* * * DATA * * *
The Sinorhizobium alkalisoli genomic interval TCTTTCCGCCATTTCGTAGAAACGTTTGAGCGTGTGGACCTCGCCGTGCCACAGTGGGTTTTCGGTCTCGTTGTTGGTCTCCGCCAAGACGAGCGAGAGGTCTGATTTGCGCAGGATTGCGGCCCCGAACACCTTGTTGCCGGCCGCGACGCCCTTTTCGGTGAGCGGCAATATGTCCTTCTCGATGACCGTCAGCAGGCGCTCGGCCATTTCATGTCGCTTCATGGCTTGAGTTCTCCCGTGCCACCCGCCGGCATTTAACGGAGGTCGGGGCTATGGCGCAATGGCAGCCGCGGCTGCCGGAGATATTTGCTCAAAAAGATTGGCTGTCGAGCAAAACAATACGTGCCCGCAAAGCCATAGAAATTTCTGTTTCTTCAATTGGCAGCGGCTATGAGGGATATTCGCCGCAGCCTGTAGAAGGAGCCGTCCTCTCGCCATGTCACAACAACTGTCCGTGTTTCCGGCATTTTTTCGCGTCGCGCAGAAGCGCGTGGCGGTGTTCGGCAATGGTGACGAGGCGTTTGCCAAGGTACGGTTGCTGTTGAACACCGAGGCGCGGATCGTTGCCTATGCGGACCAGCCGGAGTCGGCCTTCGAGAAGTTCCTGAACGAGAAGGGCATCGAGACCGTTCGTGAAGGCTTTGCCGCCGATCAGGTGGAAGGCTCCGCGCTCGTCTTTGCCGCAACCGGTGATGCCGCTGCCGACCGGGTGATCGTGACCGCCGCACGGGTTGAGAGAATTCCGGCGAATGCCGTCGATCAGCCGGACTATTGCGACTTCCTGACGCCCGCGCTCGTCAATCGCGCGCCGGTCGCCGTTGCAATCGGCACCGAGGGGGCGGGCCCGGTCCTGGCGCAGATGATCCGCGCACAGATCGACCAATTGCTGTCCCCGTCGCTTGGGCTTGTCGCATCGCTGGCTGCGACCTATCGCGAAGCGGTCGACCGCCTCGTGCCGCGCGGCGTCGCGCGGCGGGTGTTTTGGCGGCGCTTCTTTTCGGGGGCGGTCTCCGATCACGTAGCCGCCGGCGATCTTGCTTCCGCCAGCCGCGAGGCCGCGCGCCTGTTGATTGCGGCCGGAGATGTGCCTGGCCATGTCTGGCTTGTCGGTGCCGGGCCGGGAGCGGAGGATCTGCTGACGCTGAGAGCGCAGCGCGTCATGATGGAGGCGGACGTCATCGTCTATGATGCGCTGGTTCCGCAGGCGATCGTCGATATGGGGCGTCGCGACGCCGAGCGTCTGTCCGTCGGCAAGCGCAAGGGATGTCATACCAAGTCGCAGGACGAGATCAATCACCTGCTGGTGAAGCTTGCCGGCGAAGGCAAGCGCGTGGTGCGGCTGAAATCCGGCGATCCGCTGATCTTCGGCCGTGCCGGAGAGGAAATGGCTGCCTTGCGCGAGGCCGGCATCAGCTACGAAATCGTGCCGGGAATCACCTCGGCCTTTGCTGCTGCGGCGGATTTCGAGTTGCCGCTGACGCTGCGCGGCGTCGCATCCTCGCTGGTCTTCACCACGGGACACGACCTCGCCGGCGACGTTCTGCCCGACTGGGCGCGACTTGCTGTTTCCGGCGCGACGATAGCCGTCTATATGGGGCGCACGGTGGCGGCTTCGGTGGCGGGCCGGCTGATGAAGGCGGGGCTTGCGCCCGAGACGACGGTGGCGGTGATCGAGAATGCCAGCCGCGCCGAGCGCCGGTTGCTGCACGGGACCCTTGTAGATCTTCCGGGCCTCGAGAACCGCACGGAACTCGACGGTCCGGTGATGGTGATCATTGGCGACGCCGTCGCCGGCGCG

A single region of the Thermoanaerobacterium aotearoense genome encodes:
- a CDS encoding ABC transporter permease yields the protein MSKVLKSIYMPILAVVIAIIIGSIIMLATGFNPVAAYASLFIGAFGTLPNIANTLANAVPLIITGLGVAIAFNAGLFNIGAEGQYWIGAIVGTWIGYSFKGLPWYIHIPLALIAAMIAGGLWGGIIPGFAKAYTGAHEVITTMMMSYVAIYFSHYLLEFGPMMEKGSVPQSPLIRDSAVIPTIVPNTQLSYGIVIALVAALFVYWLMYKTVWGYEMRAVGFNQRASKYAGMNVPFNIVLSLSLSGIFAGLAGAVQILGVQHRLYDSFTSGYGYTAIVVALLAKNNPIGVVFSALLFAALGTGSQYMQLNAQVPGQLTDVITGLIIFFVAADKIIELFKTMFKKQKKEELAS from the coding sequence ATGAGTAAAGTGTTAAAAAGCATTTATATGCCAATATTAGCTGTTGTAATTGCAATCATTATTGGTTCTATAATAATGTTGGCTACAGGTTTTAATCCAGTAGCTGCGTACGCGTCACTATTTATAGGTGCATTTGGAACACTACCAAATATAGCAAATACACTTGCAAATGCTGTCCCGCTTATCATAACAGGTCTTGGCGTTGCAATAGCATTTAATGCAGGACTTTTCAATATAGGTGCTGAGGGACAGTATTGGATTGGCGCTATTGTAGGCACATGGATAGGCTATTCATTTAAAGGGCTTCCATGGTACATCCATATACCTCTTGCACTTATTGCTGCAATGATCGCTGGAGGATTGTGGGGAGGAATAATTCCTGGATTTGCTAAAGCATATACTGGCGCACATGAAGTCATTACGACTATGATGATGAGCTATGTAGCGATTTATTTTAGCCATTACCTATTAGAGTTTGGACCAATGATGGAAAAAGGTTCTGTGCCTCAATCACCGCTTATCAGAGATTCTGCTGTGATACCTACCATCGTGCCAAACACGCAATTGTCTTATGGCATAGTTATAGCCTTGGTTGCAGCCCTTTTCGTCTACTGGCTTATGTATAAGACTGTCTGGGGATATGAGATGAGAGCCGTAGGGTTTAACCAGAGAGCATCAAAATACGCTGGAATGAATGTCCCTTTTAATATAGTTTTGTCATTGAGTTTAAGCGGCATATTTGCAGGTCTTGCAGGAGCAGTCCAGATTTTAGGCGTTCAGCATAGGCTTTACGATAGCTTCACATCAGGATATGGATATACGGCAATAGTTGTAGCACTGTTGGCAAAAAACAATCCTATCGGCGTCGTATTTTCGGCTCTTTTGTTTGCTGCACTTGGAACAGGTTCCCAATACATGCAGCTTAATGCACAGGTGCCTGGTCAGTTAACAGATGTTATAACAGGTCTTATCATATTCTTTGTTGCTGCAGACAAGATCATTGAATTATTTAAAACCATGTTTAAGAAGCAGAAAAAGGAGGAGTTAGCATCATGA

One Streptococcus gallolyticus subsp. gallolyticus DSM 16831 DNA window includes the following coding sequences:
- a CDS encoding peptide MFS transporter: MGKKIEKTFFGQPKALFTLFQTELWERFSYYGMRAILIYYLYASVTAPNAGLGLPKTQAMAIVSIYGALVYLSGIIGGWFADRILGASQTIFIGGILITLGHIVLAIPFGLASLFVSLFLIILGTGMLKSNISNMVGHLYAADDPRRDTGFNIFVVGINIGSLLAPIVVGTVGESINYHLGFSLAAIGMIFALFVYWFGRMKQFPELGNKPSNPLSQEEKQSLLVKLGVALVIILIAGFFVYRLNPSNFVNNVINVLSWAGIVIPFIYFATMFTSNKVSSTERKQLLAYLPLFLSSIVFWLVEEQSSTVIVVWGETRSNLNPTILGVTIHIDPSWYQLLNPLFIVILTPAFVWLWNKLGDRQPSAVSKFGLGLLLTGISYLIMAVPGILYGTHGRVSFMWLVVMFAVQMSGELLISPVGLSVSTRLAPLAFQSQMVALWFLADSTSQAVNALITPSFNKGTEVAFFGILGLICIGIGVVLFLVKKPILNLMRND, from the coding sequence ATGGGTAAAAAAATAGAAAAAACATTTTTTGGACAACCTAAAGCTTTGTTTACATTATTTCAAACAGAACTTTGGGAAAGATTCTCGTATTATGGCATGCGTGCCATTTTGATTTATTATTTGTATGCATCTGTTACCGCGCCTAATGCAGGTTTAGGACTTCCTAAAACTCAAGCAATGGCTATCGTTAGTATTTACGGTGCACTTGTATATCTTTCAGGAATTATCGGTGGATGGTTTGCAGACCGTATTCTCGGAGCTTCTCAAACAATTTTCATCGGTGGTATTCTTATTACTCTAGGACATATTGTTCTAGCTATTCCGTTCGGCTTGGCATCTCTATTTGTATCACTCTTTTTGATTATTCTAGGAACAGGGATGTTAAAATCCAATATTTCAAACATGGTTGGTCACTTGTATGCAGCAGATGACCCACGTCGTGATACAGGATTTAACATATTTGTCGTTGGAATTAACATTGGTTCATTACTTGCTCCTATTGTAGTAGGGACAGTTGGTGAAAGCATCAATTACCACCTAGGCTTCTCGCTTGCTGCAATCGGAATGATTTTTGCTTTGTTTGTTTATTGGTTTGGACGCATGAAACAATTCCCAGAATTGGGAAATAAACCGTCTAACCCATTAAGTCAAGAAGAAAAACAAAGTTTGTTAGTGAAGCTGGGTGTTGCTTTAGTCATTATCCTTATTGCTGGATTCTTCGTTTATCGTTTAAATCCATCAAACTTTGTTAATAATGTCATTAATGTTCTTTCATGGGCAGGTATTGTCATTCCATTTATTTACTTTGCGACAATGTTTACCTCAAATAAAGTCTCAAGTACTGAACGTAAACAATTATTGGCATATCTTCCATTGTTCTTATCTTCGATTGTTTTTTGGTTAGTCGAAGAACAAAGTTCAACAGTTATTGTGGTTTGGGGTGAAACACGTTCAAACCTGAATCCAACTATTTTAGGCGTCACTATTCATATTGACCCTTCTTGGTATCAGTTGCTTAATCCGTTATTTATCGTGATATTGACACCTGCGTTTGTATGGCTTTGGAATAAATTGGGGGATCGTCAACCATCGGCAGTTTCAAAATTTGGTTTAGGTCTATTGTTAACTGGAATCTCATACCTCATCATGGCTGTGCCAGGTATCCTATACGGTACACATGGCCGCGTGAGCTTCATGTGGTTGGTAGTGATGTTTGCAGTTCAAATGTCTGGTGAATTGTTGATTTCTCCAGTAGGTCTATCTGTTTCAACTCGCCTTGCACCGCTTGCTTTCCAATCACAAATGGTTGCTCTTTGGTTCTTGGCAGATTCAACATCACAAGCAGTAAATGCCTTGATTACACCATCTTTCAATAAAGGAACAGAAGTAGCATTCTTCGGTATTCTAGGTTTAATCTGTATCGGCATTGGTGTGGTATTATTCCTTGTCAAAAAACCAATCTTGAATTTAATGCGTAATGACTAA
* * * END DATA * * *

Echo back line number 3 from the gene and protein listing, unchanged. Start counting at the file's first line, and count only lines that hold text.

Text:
- a CDS encoding ABC transporter permease yields the protein MSKVLKSIYMPILAVVIAIIIGSIIMLATGFNPVAAYASLFIGAFGTLPNIANTLANAVPLIITGLGVAIAFNAGLFNIGAEGQYWIGAIVGTWIGYSFKGLPWYIHIPLALIAAMIAGGLWGGIIPGFAKAYTGAHEVITTMMMSYVAIYFSHYLLEFGPMMEKGSVPQSPLIRDSAVIPTIVPNTQLSYGIVIALVAALFVYWLMYKTVWGYEMRAVGFNQRASKYAGMNVPFNIVLSLSLSGIFAGLAGAVQILGVQHRLYDSFTSGYGYTAIVVALLAKNNPIGVVFSALLFAALGTGSQYMQLNAQVPGQLTDVITGLIIFFVAADKIIELFKTMFKKQKKEELAS from the coding sequence ATGAGTAAAGTGTTAAAAAGCATTTATATGCCAATATTAGCTGTTGTAATTGCAATCATTATTGGTTCTATAATAATGTTGGCTACAGGTTTTAATCCAGTAGCTGCGTACGCGTCACTATTTATAGGTGCATTTGGAACACTACCAAATATAGCAAATACACTTGCAAATGCTGTCCCGCTTATCATAACAGGTCTTGGCGTTGCAATAGCATTTAATGCAGGACTTTTCAATATAGGTGCTGAGGGACAGTATTGGATTGGCGCTATTGTAGGCACATGGATAGGCTATTCATTTAAAGGGCTTCCATGGTACATCCATATACCTCTTGCACTTATTGCTGCAATGATCGCTGGAGGATTGTGGGGAGGAATAATTCCTGGATTTGCTAAAGCATATACTGGCGCACATGAAGTCATTACGACTATGATGATGAGCTATGTAGCGATTTATTTTAGCCATTACCTATTAGAGTTTGGACCAATGATGGAAAAAGGTTCTGTGCCTCAATCACCGCTTATCAGAGATTCTGCTGTGATACCTACCATCGTGCCAAACACGCAATTGTCTTATGGCATAGTTATAGCCTTGGTTGCAGCCCTTTTCGTCTACTGGCTTATGTATAAGACTGTCTGGGGATATGAGATGAGAGCCGTAGGGTTTAACCAGAGAGCATCAAAATACGCTGGAATGAATGTCCCTTTTAATATAGTTTTGTCATTGAGTTTAAGCGGCATATTTGCAGGTCTTGCAGGAGCAGTCCAGATTTTAGGCGTTCAGCATAGGCTTTACGATAGCTTCACATCAGGATATGGATATACGGCAATAGTTGTAGCACTGTTGGCAAAAAACAATCCTATCGGCGTCGTATTTTCGGCTCTTTTGTTTGCTGCACTTGGAACAGGTTCCCAATACATGCAGCTTAATGCACAGGTGCCTGGTCAGTTAACAGATGTTATAACAGGTCTTATCATATTCTTTGTTGCTGCAGACAAGATCATTGAATTATTTAAAACCATGTTTAAGAAGCAGAAAAAGGAGGAGTTAGCATCATGA